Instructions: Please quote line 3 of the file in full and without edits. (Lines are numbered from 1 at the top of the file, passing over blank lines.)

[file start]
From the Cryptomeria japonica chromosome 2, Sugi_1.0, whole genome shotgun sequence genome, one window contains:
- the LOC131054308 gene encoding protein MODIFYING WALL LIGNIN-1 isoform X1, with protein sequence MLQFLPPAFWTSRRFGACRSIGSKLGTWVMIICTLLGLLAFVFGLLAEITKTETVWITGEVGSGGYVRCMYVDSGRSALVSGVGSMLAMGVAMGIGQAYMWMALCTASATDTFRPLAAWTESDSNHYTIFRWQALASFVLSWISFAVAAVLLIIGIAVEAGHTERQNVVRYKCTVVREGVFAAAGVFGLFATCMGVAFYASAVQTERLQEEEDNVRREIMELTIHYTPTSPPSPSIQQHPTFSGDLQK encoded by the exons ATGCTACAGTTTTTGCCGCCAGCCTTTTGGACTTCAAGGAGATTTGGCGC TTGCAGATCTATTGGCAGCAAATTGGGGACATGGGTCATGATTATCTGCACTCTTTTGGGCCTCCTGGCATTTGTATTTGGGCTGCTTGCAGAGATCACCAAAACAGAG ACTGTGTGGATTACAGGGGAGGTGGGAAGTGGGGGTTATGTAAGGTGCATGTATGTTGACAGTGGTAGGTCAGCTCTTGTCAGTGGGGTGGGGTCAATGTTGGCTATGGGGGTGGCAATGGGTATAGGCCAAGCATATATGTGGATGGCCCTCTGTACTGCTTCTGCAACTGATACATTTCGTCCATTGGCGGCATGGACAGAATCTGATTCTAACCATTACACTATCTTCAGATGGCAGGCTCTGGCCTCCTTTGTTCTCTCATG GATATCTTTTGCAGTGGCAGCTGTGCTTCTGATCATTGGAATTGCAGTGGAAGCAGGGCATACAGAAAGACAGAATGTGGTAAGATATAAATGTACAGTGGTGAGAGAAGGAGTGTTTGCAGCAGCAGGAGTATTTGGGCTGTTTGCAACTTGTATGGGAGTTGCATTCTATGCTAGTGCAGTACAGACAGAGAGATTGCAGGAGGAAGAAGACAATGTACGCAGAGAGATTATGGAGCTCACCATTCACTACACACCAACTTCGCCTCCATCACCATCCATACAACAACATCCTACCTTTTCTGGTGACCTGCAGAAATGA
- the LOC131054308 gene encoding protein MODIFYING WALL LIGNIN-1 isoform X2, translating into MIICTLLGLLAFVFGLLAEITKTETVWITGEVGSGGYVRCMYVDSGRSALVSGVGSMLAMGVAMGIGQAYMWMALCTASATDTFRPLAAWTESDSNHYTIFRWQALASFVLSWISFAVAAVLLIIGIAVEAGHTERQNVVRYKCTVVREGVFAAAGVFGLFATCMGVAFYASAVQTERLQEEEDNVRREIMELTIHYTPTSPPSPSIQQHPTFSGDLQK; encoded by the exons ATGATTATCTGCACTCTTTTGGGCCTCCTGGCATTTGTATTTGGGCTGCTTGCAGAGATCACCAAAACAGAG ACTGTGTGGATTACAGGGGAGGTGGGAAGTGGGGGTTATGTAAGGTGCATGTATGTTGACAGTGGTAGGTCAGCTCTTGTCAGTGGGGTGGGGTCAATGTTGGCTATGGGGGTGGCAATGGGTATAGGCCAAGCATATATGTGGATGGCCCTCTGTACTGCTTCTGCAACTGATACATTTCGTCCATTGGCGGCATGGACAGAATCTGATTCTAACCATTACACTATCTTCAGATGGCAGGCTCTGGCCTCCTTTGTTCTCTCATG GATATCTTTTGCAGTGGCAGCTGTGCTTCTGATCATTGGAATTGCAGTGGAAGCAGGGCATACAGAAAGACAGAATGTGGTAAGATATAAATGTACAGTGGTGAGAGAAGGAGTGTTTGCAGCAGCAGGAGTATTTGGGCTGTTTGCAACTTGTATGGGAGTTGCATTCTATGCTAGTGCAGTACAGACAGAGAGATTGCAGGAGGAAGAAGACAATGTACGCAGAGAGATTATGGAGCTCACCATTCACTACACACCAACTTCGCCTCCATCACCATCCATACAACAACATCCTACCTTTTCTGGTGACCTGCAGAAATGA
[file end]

- the LOC131054308 gene encoding protein MODIFYING WALL LIGNIN-1 isoform X2, translating into MIICTLLGLLAFVFGLLAEITKTETVWITGEVGSGGYVRCMYVDSGRSALVSGVGSMLAMGVAMGIGQAYMWMALCTASATDTFRPLAAWTESDSNHYTIFRWQALASFVLSWISFAVAAVLLIIGIAVEAGHTERQNVVRYKCTVVREGVFAAAGVFGLFATCMGVAFYASAVQTERLQEEEDNVRREIMELTIHYTPTSPPSPSIQQHPTFSGDLQK; encoded by the exons ATGATTATCTGCACTCTTTTGGGCCTCCTGGCATTTGTATTTGGGCTGCTTGCAGAGATCACCAAAACAGAG ACTGTGTGGATTACAGGGGAGGTGGGAAGTGGGGGTTATGTAAGGTGCATGTATGTTGACAGTGGTAGGTCAGCTCTTGTCAGTGGGGTGGGGTCAATGTTGGCTATGGGGGTGGCAATGGGTATAGGCCAAGCATATATGTGGATGGCCCTCTGTACTGCTTCTGCAACTGATACATTTCGTCCATTGGCGGCATGGACAGAATCTGATTCTAACCATTACACTATCTTCAGATGGCAGGCTCTGGCCTCCTTTGTTCTCTCATG GATATCTTTTGCAGTGGCAGCTGTGCTTCTGATCATTGGAATTGCAGTGGAAGCAGGGCATACAGAAAGACAGAATGTGGTAAGATATAAATGTACAGTGGTGAGAGAAGGAGTGTTTGCAGCAGCAGGAGTATTTGGGCTGTTTGCAACTTGTATGGGAGTTGCATTCTATGCTAGTGCAGTACAGACAGAGAGATTGCAGGAGGAAGAAGACAATGTACGCAGAGAGATTATGGAGCTCACCATTCACTACACACCAACTTCGCCTCCATCACCATCCATACAACAACATCCTACCTTTTCTGGTGACCTGCAGAAATGA